Becoming a first-time mother is one of the most rewarding experiences that a woman can have, and creating a family with that special someone is a prospect that can fill ladies with plenty of excitement!
But when it comes to getting pregnant, some women can be unsure how to proceed. While it’s common knowledge that conception boils down to the joining of sperm and egg, getting these two elements together at the right time can often take a little planning.
Women who are looking to become pregnant must first understand the importance of their menstrual cycles in facilitating the process. The optimal time to conceive is when women are most fertile, which is typically three to four days before ovulation.
By monitoring one’s menstrual cycle and taking note of how many days pass between each period, women have a better opportunity to maximize their chances of getting pregnant. One sign that a woman may be ovulating is the presence of clear and slippery discharge around the vaginal opening.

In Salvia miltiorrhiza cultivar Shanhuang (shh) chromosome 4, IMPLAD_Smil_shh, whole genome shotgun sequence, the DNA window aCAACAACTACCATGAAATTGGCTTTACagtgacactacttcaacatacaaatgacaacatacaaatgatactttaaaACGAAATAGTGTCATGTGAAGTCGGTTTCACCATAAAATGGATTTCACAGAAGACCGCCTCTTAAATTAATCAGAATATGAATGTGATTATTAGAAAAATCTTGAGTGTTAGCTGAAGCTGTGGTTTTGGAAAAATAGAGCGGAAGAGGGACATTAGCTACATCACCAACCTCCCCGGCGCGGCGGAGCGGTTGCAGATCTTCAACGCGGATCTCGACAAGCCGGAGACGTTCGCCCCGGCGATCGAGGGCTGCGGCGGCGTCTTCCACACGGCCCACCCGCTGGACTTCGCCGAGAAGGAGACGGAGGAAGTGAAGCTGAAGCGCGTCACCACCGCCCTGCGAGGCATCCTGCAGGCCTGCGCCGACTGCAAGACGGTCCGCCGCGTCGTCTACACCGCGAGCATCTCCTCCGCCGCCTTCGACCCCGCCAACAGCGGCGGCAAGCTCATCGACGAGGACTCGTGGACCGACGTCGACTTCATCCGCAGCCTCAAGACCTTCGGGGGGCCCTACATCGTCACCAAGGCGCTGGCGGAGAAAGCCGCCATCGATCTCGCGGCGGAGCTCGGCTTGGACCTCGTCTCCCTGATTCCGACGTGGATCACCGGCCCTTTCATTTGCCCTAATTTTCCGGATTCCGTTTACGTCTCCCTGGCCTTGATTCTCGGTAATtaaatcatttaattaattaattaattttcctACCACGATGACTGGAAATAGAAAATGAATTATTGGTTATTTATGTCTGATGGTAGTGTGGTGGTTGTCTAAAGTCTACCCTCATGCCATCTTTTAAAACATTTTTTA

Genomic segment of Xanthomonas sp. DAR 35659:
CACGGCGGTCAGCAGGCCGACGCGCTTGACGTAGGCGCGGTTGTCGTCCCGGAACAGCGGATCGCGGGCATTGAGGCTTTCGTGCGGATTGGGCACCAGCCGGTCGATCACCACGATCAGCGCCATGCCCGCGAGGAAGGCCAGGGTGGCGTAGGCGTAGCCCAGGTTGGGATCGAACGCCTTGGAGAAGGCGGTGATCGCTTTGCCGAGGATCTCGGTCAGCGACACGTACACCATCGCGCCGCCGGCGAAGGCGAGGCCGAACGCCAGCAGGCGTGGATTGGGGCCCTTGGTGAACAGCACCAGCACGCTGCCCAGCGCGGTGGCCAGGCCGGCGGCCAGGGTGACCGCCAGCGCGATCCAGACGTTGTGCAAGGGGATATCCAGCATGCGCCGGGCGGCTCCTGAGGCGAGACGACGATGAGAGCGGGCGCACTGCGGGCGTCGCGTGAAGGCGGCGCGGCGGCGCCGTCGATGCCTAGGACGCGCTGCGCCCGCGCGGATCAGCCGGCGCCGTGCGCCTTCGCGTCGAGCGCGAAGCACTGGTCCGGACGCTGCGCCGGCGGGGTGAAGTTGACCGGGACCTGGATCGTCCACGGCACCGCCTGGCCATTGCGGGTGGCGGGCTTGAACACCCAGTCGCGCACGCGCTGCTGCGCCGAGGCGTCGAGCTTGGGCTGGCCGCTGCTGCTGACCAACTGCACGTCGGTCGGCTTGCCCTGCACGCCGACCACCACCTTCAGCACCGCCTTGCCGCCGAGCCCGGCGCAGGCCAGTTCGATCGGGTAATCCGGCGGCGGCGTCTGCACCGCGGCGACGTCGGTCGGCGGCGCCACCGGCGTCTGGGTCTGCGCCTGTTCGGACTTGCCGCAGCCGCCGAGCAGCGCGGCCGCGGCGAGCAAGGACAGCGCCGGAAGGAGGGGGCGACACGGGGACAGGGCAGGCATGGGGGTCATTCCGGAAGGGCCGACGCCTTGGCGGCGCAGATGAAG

Specific days can be ideal for conception. If a woman has counted down her menstrual cycle and determined that ovulation will occur on a certain day, she can use this information to plan for intimate alone time with her partner.
Contrary to popular belief, the day of ovulation is actually not the best time for trying to make a baby. Instead, the day before ovulation or even two days before the event can be more successful. This could be because sperm needs to undergo the process of capacitation, which involves changes that sperm experience that make them better equipped to navigate a woman’s reproductive tract.
Every woman is different, so there’s no perfect day for getting down to business and making a baby. Despite this, women can increase their odds of conceiving a child by calculating when they will be ovulating.
Why is ovulation such a major factor in pregnancy? While a man’s sperm can live for up to five days inside a woman’s reproductive tract, a woman’s egg is only viable for 12 hours following its release from the ovary. This provides only a short period of time in which an egg can be fertilized, and makes it important that women take ovulation into account when trying to conceive.